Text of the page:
Last weekend, I accomplished something I’d wanted to do since I was a teenager: earn my amateur radio license. I not only passed the Technician Class exam, but the General Class exam as well, to my surprise.

I was ready for the Technician Class exam a full week before my exam date, and you can take as many exams as you like in one session, so I went for the gusto and surprised myself, scoring 33/35 on both exams, in what the volunteer examiners from GLAARG said was record time. How did I do it?

There are, broadly speaking, two kinds of ham study guides: those that hone in on memorizing the answers (which are public record) and ones (such as the AARL study guides) that are more broadly informative about amateur radio but are also full of fluff.

While I’m all for actually learning about radio, the thing about government tests is that you’re better off learning the test than the material. Most hams agree with that, since you can only learn so much about ham radio without actually practicing it.

To prepare for the Technician exam, I studied with Buck K4IA’s book. It’s a nice mix of theory while staying focused on the test itself. However, when I checked out his book on the General Class exam I soon found myself overwhelmed.

What got me ready for the General in a matter of days was the highly regarded HamTestOnline. You know the site is legit because the design hasn’t been updated since the late ’90s. The General Class course cost $29.95 for a six-month subscription and it was worth every penny. Don’t fret about the limited-time access since you won’t need it that long and you likely won’t care about the materials after you’ve passed your test. The site’s proprietor recommends some actually useful reference guides to buy after you’re licensed.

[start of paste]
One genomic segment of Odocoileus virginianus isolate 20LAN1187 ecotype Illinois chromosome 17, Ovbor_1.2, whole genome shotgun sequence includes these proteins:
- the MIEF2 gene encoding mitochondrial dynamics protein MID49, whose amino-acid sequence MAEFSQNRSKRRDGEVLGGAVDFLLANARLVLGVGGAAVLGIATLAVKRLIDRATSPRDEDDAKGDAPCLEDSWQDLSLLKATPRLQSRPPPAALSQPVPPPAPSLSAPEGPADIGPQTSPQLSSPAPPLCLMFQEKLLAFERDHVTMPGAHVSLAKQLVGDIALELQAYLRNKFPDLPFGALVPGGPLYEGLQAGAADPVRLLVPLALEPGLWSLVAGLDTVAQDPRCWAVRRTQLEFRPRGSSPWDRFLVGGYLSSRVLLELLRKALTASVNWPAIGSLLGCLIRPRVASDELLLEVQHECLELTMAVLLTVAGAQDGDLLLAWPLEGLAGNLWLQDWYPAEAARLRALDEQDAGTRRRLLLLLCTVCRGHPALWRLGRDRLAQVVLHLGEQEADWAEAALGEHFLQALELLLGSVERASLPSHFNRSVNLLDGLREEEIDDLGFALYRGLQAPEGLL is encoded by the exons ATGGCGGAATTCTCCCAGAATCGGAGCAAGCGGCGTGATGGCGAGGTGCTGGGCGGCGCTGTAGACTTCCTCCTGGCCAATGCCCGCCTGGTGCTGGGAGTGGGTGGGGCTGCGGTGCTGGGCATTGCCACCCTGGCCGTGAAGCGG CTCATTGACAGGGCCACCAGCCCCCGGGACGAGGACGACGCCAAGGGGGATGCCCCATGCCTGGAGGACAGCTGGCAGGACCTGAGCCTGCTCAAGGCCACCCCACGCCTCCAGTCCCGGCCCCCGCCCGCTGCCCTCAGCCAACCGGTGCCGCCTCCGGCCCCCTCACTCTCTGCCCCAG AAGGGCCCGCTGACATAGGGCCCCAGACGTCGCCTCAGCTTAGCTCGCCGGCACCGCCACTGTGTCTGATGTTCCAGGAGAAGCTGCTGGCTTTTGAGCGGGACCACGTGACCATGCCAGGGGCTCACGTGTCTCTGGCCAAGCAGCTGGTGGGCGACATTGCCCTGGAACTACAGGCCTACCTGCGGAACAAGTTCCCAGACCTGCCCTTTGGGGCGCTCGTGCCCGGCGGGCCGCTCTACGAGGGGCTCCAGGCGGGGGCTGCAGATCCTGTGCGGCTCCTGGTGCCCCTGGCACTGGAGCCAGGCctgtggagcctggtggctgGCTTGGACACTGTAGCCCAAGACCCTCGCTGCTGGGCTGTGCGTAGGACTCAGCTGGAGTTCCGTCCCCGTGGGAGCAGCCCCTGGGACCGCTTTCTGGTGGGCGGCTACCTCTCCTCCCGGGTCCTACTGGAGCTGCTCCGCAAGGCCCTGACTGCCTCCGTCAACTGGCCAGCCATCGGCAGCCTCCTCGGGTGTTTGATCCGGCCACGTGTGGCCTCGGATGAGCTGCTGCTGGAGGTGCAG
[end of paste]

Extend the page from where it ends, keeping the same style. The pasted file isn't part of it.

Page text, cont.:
HamTestOnline force feeds you theory and then drills you on the exam questions. It keeps track of what you struggle with and then keeps showing you those questions, repeating the material as needed. Despite the ancient web layout, it works fine on mobile, even if I did occasionally tap the wrong answer.

Another useful resource is the Ham Study app. I drilled questions with that and took practice exams. The drills are more useful, but practice tests are good to reduce your test anxiety. I’m glad I did those, because when I requested the General Class exam, the coordinator demanded that I show proof that I could pass the exam. My string of passing practice exams sufficed.

It’s never been easier to get licensed. Thanks to the COVID-19 pandemic, online exams are now a common thing, and Ham Study lists sessions you can sign up for. You take the exam in a web browser while being watched through Zoom. I tested in my bathroom because they insisted on an area clean of any potential cheat materials.

I’m not sure how much use I’ll get from my license. My BaoFeng radio can only hit repeaters if I climb a hill, so I’ll have to invest in an HF rig and/or a big antenna to do much. But it is another notch in my belt, and a potentially useful communication method in an emergency.